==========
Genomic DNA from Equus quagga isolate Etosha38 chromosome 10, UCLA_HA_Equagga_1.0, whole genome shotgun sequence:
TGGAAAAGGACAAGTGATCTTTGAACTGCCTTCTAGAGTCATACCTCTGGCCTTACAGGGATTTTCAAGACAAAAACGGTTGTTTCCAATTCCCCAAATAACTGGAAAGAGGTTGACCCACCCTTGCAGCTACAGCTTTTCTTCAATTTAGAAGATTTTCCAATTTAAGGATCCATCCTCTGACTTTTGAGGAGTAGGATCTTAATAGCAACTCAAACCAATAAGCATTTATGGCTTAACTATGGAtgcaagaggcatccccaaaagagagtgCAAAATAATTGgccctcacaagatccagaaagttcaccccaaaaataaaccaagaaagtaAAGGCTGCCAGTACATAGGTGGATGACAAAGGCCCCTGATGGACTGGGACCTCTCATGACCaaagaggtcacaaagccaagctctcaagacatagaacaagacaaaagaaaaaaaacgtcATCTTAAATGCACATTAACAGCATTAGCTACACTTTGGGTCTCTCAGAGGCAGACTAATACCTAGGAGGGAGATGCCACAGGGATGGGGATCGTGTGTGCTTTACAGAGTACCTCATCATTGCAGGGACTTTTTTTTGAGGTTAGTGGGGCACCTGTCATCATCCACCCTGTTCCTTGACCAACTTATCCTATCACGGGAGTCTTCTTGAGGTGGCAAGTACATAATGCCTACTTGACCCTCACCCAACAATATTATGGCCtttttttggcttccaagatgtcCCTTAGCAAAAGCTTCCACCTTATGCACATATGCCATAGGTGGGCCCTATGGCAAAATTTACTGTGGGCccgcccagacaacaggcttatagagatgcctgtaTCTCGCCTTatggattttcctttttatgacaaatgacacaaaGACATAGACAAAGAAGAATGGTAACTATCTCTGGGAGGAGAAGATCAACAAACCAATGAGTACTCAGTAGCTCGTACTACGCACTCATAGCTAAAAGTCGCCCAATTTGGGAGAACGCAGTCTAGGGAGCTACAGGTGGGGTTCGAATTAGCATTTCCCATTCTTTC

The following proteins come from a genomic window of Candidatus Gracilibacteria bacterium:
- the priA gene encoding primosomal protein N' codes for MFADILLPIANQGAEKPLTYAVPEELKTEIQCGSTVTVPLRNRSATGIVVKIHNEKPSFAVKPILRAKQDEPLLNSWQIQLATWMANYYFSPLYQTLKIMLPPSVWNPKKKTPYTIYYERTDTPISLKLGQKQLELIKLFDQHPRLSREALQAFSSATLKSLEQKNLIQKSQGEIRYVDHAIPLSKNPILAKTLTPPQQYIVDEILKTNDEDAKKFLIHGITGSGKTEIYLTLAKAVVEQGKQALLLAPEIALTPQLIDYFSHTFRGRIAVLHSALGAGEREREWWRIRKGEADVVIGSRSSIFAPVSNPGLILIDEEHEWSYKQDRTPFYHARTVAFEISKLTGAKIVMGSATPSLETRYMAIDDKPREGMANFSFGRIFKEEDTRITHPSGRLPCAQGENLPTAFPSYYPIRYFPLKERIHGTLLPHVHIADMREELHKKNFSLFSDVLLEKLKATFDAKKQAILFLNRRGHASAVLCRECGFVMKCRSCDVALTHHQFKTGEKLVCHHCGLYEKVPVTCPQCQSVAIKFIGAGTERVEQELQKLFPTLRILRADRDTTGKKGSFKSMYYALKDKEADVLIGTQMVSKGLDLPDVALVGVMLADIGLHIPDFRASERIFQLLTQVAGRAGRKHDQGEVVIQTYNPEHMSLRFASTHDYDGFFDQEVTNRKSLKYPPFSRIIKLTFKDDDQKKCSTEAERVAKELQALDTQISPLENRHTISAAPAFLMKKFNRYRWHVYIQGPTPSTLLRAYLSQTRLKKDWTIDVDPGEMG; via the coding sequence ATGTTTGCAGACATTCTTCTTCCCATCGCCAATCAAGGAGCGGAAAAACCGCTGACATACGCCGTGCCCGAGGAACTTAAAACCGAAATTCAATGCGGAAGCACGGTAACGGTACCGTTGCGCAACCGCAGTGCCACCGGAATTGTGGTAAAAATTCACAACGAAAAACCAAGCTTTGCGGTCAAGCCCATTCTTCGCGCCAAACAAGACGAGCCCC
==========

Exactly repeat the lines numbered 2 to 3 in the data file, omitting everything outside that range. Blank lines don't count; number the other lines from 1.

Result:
TGGAAAAGGACAAGTGATCTTTGAACTGCCTTCTAGAGTCATACCTCTGGCCTTACAGGGATTTTCAAGACAAAAACGGTTGTTTCCAATTCCCCAAATAACTGGAAAGAGGTTGACCCACCCTTGCAGCTACAGCTTTTCTTCAATTTAGAAGATTTTCCAATTTAAGGATCCATCCTCTGACTTTTGAGGAGTAGGATCTTAATAGCAACTCAAACCAATAAGCATTTATGGCTTAACTATGGAtgcaagaggcatccccaaaagagagtgCAAAATAATTGgccctcacaagatccagaaagttcaccccaaaaataaaccaagaaagtaAAGGCTGCCAGTACATAGGTGGATGACAAAGGCCCCTGATGGACTGGGACCTCTCATGACCaaagaggtcacaaagccaagctctcaagacatagaacaagacaaaagaaaaaaaacgtcATCTTAAATGCACATTAACAGCATTAGCTACACTTTGGGTCTCTCAGAGGCAGACTAATACCTAGGAGGGAGATGCCACAGGGATGGGGATCGTGTGTGCTTTACAGAGTACCTCATCATTGCAGGGACTTTTTTTTGAGGTTAGTGGGGCACCTGTCATCATCCACCCTGTTCCTTGACCAACTTATCCTATCACGGGAGTCTTCTTGAGGTGGCAAGTACATAATGCCTACTTGACCCTCACCCAACAATATTATGGCCtttttttggcttccaagatgtcCCTTAGCAAAAGCTTCCACCTTATGCACATATGCCATAGGTGGGCCCTATGGCAAAATTTACTGTGGGCccgcccagacaacaggcttatagagatgcctgtaTCTCGCCTTatggattttcctttttatgacaaatgacacaaaGACATAGACAAAGAAGAATGGTAACTATCTCTGGGAGGAGAAGATCAACAAACCAATGAGTACTCAGTAGCTCGTACTACGCACTCATAGCTAAAAGTCGCCCAATTTGGGAGAACGCAGTCTAGGGAGCTACAGGTGGGGTTCGAATTAGCATTTCCCATTCTTTC

The following proteins come from a genomic window of Candidatus Gracilibacteria bacterium: